Focus on gender equality in all sectors of the nexus. Promoting gender equality must be a specific focus for humanitarian, development, and peacemaking interventions to ensure they do not exacerbate gender inequalities. Insights from IMCHA-supported research in Kenya and Uganda point to the specific gender-based constraints that female health workers face due to safety concerns, the heavy burden of home and community work, and limitations on access to capital and transport, which are compounded in fragile contexts.
Develop context-sensitive strategies and guidelines. Global strategies and operational guidelines are often insufficient or context blind. One example is using humanitarian sector guidance to direct support for displaced populations who remain in host countries for extended periods. Developing context-sensitive guidelines for development settings, conflict situations, and humanitarian contexts can improve effectiveness. IDRC supported a global effort (reported in a special journal issue of Conflict and Health) to develop maternal and child health guidelines in conflict settings.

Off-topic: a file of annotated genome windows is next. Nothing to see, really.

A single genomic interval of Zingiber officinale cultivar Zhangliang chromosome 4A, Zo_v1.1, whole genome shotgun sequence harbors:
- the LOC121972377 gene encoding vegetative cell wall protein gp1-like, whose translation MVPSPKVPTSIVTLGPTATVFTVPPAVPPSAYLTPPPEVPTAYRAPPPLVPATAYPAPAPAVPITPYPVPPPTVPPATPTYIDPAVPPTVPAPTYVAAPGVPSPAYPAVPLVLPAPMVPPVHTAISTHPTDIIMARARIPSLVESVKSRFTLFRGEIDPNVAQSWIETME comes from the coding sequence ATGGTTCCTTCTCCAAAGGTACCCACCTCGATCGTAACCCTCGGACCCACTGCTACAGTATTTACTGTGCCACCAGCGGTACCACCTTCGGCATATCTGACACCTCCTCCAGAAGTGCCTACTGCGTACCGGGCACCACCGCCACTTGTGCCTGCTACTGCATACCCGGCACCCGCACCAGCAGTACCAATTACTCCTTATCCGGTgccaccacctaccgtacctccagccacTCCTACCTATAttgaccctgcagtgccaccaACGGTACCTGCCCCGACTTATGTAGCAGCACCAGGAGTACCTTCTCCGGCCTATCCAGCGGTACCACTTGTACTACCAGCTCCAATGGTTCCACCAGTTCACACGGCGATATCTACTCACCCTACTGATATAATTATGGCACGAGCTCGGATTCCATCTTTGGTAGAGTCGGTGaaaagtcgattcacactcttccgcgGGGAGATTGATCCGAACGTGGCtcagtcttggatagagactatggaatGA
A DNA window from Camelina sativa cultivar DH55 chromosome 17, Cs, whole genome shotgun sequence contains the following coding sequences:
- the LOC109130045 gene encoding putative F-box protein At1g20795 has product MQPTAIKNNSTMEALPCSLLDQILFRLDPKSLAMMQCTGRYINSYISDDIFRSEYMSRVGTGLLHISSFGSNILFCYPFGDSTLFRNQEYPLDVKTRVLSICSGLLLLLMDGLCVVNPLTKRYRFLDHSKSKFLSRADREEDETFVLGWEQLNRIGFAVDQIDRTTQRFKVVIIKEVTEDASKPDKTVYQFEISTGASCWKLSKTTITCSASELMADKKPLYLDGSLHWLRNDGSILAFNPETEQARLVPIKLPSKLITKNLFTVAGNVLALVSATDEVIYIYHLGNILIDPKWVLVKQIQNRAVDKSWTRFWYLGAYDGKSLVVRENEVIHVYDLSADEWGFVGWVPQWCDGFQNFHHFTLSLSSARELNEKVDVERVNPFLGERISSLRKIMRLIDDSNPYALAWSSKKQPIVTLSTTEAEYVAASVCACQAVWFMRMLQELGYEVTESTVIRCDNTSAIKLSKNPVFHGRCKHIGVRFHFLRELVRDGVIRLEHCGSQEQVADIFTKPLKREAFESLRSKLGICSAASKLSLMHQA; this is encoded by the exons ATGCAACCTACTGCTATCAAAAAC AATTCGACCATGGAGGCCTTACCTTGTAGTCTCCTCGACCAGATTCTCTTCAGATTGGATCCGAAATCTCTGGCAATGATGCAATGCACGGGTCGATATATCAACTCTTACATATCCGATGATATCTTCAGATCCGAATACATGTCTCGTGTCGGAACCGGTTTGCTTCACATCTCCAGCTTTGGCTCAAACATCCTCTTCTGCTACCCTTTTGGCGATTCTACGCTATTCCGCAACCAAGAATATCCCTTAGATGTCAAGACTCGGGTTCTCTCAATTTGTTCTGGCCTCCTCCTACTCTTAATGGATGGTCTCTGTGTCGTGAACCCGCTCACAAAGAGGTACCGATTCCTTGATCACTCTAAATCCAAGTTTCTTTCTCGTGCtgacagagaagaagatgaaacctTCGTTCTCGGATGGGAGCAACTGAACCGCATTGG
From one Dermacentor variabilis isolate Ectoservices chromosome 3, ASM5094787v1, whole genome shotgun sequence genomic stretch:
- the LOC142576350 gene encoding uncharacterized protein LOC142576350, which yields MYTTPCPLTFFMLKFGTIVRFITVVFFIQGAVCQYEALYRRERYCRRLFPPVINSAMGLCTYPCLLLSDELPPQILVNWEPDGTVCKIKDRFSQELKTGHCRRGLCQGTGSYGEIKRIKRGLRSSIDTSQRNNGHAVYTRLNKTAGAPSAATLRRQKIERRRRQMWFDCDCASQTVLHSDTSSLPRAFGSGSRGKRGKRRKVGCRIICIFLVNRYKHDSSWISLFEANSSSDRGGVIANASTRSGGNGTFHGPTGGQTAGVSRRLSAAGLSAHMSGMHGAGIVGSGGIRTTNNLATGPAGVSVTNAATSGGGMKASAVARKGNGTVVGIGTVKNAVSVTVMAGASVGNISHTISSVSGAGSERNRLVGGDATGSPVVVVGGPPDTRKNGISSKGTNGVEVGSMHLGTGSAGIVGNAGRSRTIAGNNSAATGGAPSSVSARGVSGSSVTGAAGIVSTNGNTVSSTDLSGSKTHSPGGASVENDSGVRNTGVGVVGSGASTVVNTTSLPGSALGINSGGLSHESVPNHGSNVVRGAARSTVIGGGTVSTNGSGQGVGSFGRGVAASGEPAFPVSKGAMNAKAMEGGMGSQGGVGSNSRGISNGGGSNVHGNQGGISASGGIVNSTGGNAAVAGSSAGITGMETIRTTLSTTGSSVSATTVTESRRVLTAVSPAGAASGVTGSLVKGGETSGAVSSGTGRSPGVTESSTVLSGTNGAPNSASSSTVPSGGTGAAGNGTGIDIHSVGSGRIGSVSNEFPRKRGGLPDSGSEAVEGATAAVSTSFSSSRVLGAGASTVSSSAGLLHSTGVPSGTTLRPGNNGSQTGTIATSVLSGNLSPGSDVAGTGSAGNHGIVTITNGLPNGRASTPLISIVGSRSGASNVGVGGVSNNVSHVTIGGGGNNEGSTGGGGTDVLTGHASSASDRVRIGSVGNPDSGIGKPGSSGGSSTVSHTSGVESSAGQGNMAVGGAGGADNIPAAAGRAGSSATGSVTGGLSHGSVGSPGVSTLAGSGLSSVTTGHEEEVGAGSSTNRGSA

Enhance collaboration through research across the three sectors. Research is critical for identifying organizational barriers to collaboration, designing evidence-based interventions that span the nexus, and generating integrated, disaggregated data to highlight impacts on vulnerable groups, including women and girls.
Involve communities and local civil society in decision-making across the nexus. Transferring programs and solutions from one context to another often leads to suboptimal results. Encouraging the active participation of communities and non-governmental organizations that are representative of all members of society can improve results.The benefits of working together across sectors outweigh the challenges. With the COVID-19 pandemic, growing climate risks, and continuing threats of conflict, we need to align organizational mandates to create more coherent programming, enhance funding flows, and improve communication and knowledge sharing across humanitarian, development, and peace and security sectors.